Students may schedule appointments as many as 14 days in advance, and up to the session start time using our online scheduler. As the Writing Center is a busy service, we suggest you schedule appointments as far in advance as possible to secure your desired day/time; that said, please schedule responsibly, and if you need to cancel, do so as soon as possible to free up that appointment time for other students.
In addition, to help ensure the greatest opportunity for all students to utilize our services, please keep in mind the following Writing Center policies:
- Students may choose 25-minute (half) or 50-minute (full) appointments, whether scheduling in advance or dropping in.
- Each week (Monday to Sunday) students are allowed 50 minutes of scheduled appointments, and an additional 50 minutes of drop-in sessions.
- Each day, students are allowed up to 50 minutes of appointments, whether scheduled, drop-in, or a combination of the two.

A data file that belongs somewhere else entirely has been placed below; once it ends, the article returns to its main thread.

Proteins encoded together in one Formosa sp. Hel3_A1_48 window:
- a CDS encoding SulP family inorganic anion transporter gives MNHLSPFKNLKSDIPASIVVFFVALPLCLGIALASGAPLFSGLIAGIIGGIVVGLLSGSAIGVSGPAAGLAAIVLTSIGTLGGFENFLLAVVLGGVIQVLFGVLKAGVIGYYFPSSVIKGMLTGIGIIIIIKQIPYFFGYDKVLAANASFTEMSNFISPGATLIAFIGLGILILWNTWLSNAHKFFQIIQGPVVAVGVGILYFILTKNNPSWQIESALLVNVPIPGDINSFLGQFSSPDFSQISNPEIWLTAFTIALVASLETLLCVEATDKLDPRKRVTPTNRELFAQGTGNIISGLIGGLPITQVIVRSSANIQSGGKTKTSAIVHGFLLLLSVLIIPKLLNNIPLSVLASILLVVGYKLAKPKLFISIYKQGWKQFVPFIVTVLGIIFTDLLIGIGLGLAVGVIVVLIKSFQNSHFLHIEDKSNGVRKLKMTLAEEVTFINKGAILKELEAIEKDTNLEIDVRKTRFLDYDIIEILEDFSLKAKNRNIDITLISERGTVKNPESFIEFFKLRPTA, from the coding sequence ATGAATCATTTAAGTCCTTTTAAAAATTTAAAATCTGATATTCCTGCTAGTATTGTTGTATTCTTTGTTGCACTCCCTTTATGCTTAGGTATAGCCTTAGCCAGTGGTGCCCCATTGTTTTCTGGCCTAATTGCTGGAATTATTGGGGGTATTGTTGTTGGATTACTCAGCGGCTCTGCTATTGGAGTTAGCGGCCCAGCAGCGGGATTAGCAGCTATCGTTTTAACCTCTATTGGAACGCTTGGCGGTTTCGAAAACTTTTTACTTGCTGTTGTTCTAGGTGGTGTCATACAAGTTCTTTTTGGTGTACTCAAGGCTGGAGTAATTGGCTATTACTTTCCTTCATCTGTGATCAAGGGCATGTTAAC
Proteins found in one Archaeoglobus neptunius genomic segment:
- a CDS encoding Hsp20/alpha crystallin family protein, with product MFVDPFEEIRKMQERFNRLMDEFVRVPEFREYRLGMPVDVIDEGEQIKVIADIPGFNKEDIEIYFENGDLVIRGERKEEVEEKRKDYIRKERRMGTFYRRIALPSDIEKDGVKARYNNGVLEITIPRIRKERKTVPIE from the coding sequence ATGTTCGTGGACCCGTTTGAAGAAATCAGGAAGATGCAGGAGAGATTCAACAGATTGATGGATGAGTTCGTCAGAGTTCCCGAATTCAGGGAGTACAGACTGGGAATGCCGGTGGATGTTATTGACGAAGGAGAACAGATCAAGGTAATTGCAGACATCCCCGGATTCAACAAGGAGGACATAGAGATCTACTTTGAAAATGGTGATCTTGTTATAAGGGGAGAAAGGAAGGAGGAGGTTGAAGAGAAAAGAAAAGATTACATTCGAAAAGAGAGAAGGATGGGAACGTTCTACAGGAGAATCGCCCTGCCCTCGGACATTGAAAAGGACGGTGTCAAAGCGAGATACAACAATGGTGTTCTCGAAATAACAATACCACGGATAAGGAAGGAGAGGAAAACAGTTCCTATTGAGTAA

- You are allowed one missed appointment per semester.
- The system automatically blocks a student’s ability to cancel or manage an appointment within three hours of the scheduled start time.
NOTE: If this is your first time making an appointment, be sure to read The Writing Center Signup Policies (PDF: 2 pages), which details sign-up policies and instructions on how to schedule or drop in for appointments.
How do I schedule an appointment for an online session, and how do I join the session?
Basic instructions for making appointments for online sessions / joining the session:
- Sign into our online scheduler and click on an available appointment slot, marked in white, for ANY staff resource.
- In the appointment form pop-up, choose Meet online in the drop-down menu.
- A few minutes before your session start time, sign back into the online scheduler, click on your appointment and, in the appointment form pop-up, click Start or Join Online Consultation.
- When prompted, click to ALLOW ACCESS to your video and audio. NOTE: Using Firefox (or Google Chrome) is required for the video chat function.